But, export income is important to Australia’s economy. The majority of companies wanting to extract and export Australian fossil fuels are likely to be foreign-owned, meaning the income from selling the actual commodity stays outside Australia. However, we do receive an injection of foreign funds to the extent that foreign companies pay wages and buy goods and services within Australia.
Other potential sources of foreign funds from foreign-owned companies are company tax and royalties. In the case of oil and gas, Petroleum Resource Rent Tax (PRRT) also applies, but due to its design as a ‘super profits’ tax, new oil and gas fields are unlikely to pay any PRRT for a decade or more, and in the meantime PRRT ‘credits’ reduce the amount of company tax payable.
New coal and onshore gas extraction attracts state royalties, but based on historical figures (see Point 8 above) the amounts are likely to be less than one might expect, partidularly since new extraction projects tend to receive more in subsidies and other state government assistance than established projects.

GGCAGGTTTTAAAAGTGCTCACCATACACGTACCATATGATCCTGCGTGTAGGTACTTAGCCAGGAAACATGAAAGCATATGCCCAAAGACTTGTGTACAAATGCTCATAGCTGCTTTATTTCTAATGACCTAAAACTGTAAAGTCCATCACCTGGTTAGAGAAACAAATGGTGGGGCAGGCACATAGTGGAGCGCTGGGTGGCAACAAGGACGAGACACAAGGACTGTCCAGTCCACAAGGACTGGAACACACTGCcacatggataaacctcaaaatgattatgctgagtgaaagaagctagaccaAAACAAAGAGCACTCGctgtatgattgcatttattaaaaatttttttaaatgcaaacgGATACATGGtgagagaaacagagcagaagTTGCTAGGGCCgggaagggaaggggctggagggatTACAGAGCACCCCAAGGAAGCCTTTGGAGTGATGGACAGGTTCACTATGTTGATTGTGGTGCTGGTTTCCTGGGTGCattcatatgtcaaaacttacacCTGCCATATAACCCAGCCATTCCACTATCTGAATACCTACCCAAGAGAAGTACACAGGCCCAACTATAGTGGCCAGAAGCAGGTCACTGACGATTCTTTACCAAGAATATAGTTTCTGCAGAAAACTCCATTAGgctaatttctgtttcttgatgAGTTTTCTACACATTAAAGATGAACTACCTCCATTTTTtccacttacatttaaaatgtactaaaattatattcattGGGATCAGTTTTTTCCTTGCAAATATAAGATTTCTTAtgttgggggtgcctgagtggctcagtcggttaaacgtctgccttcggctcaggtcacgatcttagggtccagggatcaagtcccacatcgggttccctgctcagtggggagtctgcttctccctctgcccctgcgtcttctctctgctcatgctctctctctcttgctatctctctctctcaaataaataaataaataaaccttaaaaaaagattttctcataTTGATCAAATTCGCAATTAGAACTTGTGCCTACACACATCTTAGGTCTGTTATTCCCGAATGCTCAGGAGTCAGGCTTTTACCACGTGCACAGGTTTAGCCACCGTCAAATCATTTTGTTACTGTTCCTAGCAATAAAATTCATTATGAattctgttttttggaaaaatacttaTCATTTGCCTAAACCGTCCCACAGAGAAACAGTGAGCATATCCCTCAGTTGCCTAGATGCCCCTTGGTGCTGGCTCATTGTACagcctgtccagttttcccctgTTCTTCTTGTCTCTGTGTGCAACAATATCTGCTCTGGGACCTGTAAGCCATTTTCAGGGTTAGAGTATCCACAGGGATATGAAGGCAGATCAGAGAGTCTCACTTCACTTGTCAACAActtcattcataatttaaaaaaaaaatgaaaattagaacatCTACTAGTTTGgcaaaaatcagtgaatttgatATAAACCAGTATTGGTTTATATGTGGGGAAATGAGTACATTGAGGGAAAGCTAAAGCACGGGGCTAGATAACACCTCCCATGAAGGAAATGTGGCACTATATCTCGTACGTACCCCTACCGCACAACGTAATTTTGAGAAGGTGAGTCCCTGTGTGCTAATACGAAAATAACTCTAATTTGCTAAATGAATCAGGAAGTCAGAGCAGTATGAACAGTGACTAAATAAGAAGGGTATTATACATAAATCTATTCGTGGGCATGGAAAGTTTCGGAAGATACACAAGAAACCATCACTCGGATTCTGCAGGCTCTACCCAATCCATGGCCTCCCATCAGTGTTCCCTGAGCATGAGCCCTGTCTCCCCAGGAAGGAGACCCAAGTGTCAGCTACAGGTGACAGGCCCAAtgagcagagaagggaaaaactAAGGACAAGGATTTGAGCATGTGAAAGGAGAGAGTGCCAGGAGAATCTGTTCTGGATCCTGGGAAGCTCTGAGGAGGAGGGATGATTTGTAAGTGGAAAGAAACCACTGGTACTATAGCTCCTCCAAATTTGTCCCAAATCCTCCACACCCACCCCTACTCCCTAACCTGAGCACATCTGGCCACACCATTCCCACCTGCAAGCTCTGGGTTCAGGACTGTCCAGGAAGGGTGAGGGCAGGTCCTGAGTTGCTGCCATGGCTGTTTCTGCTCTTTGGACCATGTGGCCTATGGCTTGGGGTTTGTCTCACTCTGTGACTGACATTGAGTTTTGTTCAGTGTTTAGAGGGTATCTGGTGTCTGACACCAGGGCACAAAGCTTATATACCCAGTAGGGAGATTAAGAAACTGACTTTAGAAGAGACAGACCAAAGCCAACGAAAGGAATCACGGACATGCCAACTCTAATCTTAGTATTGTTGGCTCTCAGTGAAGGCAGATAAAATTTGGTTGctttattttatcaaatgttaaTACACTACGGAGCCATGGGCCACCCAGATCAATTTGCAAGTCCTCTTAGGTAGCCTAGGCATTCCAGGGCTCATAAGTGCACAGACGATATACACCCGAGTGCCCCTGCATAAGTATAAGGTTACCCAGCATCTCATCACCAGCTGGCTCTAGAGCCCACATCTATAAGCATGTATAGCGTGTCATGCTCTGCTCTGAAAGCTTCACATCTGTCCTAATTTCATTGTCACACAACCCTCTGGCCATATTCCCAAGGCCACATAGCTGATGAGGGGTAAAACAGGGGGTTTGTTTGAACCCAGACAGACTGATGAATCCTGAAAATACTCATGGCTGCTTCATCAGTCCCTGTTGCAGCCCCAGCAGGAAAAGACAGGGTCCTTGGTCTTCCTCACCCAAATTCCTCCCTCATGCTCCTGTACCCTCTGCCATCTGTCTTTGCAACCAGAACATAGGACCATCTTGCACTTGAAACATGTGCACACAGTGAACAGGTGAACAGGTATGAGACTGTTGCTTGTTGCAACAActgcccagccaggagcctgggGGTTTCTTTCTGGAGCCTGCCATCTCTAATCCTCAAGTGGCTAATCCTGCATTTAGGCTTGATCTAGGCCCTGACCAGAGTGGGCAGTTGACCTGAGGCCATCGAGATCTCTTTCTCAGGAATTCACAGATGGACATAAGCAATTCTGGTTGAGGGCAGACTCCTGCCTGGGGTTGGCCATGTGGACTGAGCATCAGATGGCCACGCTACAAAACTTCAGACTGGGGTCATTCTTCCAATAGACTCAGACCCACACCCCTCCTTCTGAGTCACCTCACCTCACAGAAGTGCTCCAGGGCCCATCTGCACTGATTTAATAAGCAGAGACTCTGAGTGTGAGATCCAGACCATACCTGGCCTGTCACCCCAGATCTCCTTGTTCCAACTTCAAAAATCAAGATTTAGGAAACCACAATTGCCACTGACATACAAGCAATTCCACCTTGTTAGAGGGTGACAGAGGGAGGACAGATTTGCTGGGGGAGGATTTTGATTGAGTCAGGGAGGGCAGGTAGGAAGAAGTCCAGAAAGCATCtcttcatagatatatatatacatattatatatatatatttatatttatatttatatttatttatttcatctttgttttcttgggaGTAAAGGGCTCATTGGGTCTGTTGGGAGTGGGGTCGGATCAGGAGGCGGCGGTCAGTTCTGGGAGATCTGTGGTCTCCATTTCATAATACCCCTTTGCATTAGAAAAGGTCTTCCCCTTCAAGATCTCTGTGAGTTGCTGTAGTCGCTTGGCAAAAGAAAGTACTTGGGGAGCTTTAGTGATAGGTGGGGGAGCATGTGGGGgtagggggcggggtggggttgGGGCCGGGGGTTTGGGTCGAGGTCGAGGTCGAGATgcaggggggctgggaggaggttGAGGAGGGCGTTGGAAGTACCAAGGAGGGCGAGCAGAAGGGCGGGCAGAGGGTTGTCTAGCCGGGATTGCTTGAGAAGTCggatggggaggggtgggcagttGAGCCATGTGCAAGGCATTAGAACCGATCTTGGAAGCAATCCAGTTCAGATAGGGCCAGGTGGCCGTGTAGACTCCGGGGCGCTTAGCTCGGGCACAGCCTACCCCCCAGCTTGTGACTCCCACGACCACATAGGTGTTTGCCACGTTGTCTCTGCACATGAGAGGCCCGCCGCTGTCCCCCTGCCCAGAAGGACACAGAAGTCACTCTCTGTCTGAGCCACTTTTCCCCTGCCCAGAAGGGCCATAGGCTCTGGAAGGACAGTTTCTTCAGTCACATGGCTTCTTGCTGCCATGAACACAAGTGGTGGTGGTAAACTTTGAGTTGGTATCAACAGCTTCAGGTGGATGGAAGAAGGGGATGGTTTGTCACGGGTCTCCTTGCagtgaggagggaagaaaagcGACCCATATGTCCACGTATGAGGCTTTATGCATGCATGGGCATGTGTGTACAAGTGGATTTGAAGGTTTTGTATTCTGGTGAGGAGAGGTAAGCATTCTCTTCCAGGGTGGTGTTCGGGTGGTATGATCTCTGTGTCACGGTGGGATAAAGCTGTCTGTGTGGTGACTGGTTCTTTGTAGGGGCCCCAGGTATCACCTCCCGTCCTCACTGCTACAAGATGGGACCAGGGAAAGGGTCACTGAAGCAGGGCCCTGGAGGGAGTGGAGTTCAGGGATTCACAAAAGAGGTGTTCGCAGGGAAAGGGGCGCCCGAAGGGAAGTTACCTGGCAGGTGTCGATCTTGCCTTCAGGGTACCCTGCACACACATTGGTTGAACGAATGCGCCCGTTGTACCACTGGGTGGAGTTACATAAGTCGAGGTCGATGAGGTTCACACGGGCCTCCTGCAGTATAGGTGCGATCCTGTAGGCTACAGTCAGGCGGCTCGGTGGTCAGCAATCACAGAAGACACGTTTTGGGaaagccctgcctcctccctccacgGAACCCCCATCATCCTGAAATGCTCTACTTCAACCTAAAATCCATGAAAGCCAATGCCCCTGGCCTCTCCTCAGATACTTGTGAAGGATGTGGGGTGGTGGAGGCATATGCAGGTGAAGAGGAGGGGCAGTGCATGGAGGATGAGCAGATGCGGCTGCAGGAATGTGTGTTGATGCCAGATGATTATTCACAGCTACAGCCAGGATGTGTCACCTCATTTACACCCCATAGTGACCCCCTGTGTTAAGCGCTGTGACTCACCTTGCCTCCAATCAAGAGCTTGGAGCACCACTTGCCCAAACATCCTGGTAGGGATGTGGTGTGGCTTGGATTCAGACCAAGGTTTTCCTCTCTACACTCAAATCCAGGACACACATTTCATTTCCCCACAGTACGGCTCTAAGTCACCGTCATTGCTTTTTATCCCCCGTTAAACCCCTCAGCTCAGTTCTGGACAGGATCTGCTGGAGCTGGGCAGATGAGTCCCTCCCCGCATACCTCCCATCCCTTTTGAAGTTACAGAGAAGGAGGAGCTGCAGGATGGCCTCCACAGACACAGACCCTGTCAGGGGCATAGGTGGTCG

So, yes, it is important to maintain Australia’s future export income, but given the small amount of export income we actually receive from fossil fuel exports, it should be relatively easy to replace that with new climate-safe exports and new foreign investment in local renewable energy projects provided we plan and prepare accordingly.
Of course we need to stop new fossil projects of all types for climate reasons regardless of what it might cost us, but it seems we are not as dependent on fossil fuel exports for our prosperity anywhere as much as the fossil fuel industry tends to imply.

10. NMBI legislation would stop all new climate-damaging projects once and for all. Currently, as soon as one proposed new coal mine, gasfield, or oil well is successfully stopped as a result of community opposition based around local environmental impacts or other non-climate reasons, another similar proposal nearby or elsewhere takes its place.


Currently the SA government deals with endless submissions and appeals related to environmental threats whenever a new company applies to drill for gas or oil, for example. Under NMBI legislation, there would be no new fossil fuel project applications.